Private equity acquisition trend continues with sale of probiotic brand
The company acquired Florajen, which it bills as the “No. 1 pharmacist recommended probiotic brand where it is sold.” Florajen is a line of refrigerated products, which is becoming something of a rarity in the probiotics business, where demonstrating shelf life and stability at ambient temperatures has been part of what has driven consumer acceptance and has helped brands garner more shelf space. But refrigeration, while inconvenient, also helps support the brand’s message of potency, freshness and quality. Some critics of the probiotics field claim that for many probiotics, supplementation amounts to little more than dead cell therapy because so few of the cells remain viable by the time a consumer might ingest them. The common way to deal with this has been massive, undisclosed overages in CFU counts, these critics claim. While supplementation with dead cells might have some evidence backing it, it’s not what the product claims on the label, they say.
“Florajen is the perfect addition to our portfolio. We have a longstanding history of partnering with healthcare professionals to provide consumers with trusted solutions to their everyday health needs, and Florajen represents both an exciting and strategic next step for us,” said Clarion Brands CEO Gary Downing.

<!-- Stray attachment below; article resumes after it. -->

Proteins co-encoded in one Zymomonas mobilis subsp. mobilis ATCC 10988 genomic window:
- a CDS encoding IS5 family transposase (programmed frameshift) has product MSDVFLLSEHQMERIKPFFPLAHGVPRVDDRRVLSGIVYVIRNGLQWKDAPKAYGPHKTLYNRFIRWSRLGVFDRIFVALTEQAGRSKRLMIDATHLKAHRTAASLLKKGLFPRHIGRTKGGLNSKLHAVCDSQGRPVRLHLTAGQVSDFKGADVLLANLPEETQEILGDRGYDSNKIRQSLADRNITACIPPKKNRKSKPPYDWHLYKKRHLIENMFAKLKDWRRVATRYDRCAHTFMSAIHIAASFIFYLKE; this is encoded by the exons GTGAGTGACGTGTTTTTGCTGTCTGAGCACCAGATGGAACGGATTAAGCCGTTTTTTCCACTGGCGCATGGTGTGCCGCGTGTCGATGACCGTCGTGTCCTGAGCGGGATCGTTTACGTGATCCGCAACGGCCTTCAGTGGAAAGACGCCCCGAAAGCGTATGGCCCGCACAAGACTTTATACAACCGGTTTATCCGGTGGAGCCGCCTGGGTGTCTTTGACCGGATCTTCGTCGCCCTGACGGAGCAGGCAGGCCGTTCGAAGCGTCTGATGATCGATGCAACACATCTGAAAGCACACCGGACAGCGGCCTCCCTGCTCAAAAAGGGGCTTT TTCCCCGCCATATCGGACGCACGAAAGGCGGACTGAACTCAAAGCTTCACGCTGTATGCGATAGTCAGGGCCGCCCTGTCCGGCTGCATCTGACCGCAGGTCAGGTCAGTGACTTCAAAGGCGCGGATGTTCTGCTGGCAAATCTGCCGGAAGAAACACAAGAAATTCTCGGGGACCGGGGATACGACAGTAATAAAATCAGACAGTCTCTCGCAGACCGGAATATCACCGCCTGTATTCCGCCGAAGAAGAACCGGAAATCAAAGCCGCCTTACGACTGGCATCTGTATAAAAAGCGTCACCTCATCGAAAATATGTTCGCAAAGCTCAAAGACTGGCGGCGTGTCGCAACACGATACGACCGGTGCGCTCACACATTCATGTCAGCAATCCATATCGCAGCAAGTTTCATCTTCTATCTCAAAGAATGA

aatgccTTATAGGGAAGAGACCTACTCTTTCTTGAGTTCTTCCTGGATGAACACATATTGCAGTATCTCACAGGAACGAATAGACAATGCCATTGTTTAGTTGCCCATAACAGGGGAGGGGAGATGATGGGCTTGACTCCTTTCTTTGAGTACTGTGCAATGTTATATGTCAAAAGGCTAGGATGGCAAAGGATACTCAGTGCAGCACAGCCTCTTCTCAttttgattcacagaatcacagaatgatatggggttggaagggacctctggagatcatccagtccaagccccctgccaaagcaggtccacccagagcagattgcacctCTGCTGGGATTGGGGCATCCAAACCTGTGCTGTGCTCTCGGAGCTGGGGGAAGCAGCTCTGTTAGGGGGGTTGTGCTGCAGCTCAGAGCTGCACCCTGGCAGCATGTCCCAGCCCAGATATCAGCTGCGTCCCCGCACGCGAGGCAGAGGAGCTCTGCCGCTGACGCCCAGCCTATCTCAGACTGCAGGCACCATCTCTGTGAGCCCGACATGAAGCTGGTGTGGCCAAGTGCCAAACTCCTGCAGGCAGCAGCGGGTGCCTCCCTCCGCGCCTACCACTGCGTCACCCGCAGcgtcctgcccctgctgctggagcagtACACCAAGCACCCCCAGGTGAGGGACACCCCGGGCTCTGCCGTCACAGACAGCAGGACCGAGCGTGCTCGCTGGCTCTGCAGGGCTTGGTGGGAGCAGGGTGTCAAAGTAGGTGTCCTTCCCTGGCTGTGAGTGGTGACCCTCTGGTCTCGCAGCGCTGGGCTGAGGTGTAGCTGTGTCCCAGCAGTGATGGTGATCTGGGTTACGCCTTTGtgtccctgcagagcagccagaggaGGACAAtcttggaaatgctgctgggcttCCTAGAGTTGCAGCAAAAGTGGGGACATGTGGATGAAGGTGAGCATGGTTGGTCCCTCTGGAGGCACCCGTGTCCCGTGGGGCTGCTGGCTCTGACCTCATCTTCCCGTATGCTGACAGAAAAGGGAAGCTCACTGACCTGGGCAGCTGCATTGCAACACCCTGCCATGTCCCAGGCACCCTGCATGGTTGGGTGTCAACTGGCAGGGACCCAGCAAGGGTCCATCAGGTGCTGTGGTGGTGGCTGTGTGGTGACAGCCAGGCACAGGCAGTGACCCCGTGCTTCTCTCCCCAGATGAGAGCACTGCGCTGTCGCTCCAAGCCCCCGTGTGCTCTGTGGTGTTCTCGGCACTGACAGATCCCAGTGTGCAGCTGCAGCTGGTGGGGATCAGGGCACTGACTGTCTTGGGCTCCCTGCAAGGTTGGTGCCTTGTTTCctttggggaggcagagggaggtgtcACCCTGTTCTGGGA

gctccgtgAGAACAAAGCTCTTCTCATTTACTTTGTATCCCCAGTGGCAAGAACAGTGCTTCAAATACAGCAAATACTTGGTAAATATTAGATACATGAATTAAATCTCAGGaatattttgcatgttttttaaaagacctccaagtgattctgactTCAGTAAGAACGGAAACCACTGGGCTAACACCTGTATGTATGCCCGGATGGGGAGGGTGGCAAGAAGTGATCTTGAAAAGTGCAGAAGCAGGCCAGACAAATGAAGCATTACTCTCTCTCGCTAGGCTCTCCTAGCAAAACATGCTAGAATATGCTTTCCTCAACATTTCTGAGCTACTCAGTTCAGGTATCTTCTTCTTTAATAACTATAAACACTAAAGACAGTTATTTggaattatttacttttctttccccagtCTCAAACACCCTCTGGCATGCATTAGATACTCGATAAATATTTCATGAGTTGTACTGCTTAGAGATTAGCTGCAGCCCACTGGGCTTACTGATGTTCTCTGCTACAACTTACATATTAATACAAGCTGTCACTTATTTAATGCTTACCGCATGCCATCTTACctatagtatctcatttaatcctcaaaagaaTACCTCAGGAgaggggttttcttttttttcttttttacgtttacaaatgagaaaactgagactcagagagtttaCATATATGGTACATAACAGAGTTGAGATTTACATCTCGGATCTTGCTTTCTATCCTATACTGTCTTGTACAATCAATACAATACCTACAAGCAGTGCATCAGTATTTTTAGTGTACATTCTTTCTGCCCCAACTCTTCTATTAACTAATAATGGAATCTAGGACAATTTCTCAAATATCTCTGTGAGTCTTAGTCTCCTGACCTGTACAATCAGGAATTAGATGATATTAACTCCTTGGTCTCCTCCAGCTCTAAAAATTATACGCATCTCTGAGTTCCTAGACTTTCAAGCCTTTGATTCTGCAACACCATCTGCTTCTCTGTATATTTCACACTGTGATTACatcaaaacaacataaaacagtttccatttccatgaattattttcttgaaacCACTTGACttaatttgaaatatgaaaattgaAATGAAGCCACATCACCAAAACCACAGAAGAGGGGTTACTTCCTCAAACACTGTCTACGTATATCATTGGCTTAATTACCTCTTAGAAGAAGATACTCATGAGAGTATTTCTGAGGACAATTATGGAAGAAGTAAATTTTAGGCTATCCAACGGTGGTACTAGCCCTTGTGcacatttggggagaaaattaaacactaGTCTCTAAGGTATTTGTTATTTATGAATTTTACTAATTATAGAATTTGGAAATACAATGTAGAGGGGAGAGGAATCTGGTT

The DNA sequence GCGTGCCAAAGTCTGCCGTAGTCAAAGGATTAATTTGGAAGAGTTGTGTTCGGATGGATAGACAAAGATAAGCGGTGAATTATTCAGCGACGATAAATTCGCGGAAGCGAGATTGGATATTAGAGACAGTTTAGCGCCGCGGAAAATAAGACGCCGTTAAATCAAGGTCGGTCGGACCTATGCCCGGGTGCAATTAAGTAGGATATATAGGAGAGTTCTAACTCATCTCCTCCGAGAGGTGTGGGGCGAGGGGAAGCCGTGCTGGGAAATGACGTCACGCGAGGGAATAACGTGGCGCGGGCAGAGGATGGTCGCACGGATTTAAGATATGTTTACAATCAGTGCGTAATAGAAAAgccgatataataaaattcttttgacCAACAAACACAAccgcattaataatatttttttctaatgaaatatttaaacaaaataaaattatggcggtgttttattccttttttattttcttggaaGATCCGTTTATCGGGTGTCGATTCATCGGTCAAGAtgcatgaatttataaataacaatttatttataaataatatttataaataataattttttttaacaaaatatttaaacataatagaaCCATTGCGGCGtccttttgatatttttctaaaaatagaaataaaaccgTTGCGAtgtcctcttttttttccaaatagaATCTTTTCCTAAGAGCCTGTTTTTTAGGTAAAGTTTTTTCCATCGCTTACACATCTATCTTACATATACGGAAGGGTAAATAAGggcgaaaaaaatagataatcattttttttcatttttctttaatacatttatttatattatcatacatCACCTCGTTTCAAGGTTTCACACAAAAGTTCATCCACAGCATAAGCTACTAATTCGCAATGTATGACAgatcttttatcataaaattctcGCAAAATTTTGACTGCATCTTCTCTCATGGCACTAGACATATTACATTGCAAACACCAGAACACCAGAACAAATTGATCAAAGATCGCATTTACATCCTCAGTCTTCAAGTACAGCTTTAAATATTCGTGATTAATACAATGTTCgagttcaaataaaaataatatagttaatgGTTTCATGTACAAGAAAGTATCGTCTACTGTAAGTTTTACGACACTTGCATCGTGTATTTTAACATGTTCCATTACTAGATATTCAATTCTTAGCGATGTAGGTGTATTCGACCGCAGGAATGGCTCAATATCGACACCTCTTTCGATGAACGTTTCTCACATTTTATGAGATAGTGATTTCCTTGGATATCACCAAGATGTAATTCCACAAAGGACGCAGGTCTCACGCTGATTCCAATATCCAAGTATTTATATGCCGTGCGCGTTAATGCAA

Private equity boom
Clarion Brands, a ‘portfolio company’ of Swander Pace Capital, also includes a couple of other OTC-type brands. This is the second acquisition by Swander Pace in the dietary supplement field in just this year. In January, Swander Pace announced the acquisition of Swanson Health Products, an online retailer that carries more than 27,000 health and wellness products sold under its own and third-party brands, including vitamins, minerals, supplements, sports nutrition, natural food, and beauty products. The family-founded business reaches consumers through its significant e-commerce operations as well as its catalog. In addition to its North American base, Swanson services consumers globally through online operations and distributors in 51 countries. Swanson was a privately held company and the terms of the acquisition were not disclosed, but it reportedly had annual revenues in excess of $300 million.
This latest Swander Pace deal is part of a trend of the movement of private equity capital into the dietary supplement industry. In 2014 InterHealth was acquired by a private equity firm and that entity subsequently snapped up Next Pharmaceuticals in 2015. And also in 2014 Canada’s largest supplement manufacturer, Jamieson Labs, was sold to a US private equity firm for $300 million. Jamieson is now reportedly again for sale after being approached by a Chinese company. According to the Wall Street Journal, the asking price could be as high as $1 billion.
For industry observer Scott Steinford, president of both the Natural Algae Astaxanthin Association (NAXA) and the CoQ10 Association, it’s an indication that the supplement industry continues to be a hot investment target.
“There are a lot of indications that even though we’ve been subject to a lot of negative publicity over the past year that there is still a very active market in this regard,” Steinford told NutraIngredients-USA.